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Re: "art", "Art" & anti-Art (was Re: conlangs as art (was: Re: Wikipedia:Verifiability - Mailing lists as sources

From:Jim Henry <jimhenry1973@...>
Date:Wednesday, February 27, 2008, 0:03
On 2/26/08, Hanuman Zhang <zhang@...> wrote:


> Dada is the chameleon of rapid and self-interested change...." > > - Tristan Tzara > > "this is the song of a dadaist > who had dada in his heart > he tore his motor apart > he had dada in his heart
This gives me a couple of ideas: - The Tzara poem (one of my favorite French poems) as a translation exercise: dĕdâ-lô ŝu-i ŝrun gŏ, mâ-lŏ im fâ-ŋĭw im dĕdâ. ƥ ŝâj-i ƴâ-ĉa ĥy-i ĵyj-fja-fwa-ƥ-zô, gâ-lŏ im fâ-ŋĭw im dĕdâ. Behold the music characteristic of a dadaïste, part of whom is an emotion-faculty of which Dada is part. His vehicle he causes to become tired, part of which is an emotion-faculty of which Dada is part. - The concept of a dadalang, a conlang with deliberately dadaïste or surrealist semantics (and grammar/phonology? Not sure what would make a dadaïste phonology. Maybe a phoneme inventory that includes a bunch of exotic stuff while leaving out the most common phonemes in the world? Or phonotactics that allow complex onsets and codas but forbid basic CV syllables...? Dada grammar is a bit easier to imagine.). Sonja Kisa's jokelang Oouu (sp?) is the only one that comes to mind; it has a phoneme inventory consisting entirely of vowels, and a ridiculous degree of polysemy and ambiguity. gzb has some minor dadaïste elements to its vocabulary/semantics, though not very much because it's meant for my everyday use. -- Jim Henry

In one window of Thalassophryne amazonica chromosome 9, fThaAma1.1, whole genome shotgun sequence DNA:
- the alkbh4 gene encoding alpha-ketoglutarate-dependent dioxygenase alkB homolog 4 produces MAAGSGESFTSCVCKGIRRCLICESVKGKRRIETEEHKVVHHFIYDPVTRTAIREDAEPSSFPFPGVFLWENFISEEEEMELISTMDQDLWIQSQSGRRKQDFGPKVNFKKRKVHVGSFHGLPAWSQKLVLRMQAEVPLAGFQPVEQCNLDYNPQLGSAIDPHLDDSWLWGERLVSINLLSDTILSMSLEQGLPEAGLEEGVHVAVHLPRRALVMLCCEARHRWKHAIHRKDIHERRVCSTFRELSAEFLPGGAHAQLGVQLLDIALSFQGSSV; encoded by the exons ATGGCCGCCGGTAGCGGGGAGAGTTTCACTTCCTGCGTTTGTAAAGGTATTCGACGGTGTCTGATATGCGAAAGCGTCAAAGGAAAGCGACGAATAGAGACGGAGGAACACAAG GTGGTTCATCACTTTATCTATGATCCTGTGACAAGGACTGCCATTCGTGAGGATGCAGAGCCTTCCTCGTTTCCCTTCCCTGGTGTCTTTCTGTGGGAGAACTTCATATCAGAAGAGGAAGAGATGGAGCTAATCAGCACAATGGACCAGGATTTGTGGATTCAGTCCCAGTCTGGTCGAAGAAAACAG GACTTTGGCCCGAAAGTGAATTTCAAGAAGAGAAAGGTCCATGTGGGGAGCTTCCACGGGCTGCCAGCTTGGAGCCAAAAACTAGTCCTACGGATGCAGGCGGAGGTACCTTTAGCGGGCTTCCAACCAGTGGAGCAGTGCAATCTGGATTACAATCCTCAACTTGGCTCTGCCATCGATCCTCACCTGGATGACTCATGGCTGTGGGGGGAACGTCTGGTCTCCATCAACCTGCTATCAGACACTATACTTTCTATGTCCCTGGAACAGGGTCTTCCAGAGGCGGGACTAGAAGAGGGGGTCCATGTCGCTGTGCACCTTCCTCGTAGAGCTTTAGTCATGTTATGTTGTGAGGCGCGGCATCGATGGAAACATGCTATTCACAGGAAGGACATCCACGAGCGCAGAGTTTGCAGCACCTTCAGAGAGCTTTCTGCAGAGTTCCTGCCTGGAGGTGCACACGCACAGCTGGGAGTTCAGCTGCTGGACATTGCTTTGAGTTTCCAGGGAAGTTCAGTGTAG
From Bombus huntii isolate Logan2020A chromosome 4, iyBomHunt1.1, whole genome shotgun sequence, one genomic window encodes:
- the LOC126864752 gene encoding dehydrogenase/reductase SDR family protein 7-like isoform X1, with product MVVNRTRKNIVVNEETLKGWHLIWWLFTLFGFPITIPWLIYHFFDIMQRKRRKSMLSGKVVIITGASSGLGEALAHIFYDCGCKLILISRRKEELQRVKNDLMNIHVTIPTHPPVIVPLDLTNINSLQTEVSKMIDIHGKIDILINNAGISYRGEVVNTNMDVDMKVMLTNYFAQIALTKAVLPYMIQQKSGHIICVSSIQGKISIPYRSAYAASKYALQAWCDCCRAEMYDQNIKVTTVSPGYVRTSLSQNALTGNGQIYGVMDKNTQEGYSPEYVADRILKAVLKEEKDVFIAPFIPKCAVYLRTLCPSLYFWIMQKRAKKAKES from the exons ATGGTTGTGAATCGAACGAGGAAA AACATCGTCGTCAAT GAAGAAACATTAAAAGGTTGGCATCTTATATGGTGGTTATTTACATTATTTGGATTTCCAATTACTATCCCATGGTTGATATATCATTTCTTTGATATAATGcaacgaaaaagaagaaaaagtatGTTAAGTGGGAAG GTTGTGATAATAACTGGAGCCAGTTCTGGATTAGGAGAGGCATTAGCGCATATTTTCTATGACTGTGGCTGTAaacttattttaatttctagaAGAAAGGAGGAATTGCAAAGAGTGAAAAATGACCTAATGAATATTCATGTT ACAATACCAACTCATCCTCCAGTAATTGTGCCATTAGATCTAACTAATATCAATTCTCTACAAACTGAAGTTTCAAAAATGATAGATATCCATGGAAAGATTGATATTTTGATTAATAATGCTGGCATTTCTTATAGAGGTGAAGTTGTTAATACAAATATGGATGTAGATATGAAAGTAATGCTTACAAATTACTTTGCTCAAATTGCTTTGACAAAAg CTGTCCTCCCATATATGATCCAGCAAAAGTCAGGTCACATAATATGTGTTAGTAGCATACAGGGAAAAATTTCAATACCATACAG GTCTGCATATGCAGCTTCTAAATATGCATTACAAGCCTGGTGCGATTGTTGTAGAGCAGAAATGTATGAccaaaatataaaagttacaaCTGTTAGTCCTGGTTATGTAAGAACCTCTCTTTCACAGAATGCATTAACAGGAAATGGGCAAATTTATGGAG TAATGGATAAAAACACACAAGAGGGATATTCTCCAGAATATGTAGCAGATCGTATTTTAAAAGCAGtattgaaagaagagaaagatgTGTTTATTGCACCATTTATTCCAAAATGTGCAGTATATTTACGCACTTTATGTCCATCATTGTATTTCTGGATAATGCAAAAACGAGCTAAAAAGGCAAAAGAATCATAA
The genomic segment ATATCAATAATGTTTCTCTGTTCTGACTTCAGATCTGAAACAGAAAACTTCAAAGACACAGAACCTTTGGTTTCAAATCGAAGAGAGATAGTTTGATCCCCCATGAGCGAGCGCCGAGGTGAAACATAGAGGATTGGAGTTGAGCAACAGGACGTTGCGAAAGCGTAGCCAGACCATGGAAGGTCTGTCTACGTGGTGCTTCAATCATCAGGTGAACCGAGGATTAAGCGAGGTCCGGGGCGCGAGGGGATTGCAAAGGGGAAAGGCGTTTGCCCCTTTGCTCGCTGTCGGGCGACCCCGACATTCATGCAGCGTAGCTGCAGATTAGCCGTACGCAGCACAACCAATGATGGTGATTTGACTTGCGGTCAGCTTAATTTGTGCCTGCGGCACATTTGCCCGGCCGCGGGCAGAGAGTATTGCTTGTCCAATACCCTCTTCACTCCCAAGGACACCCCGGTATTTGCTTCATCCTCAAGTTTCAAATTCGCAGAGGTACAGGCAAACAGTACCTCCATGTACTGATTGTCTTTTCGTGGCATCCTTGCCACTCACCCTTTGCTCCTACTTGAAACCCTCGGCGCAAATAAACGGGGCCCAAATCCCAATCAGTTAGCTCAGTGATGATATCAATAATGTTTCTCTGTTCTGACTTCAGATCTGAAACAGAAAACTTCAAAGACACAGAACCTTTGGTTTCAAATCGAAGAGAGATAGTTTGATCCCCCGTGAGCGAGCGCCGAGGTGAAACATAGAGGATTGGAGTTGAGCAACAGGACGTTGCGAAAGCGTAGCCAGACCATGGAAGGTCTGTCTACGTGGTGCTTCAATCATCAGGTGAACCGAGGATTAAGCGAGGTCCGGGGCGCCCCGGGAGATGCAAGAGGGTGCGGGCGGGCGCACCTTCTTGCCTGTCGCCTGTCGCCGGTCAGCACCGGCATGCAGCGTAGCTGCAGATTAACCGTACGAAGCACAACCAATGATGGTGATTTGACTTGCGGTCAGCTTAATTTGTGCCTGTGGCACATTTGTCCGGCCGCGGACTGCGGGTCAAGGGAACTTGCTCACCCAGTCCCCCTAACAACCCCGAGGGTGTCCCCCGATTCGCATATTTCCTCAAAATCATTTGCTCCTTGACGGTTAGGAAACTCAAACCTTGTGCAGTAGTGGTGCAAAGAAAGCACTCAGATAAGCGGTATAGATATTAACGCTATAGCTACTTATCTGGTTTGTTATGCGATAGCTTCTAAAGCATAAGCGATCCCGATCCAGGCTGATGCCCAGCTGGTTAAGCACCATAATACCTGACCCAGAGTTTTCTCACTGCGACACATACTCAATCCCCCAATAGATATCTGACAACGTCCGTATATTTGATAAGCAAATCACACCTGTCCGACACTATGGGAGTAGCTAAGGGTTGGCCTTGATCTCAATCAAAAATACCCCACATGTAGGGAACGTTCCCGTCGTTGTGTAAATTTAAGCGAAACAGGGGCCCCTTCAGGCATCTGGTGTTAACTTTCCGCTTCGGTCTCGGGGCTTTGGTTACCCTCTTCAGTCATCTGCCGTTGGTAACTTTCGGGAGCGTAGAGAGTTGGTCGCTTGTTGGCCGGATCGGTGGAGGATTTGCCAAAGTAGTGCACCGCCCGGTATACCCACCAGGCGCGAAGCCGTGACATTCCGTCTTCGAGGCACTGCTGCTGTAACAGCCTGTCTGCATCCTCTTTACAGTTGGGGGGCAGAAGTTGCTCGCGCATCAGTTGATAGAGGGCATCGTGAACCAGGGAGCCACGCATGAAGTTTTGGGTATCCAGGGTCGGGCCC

Sai Emrys <sai@...>
Jim Henry <jimhenry1973@...>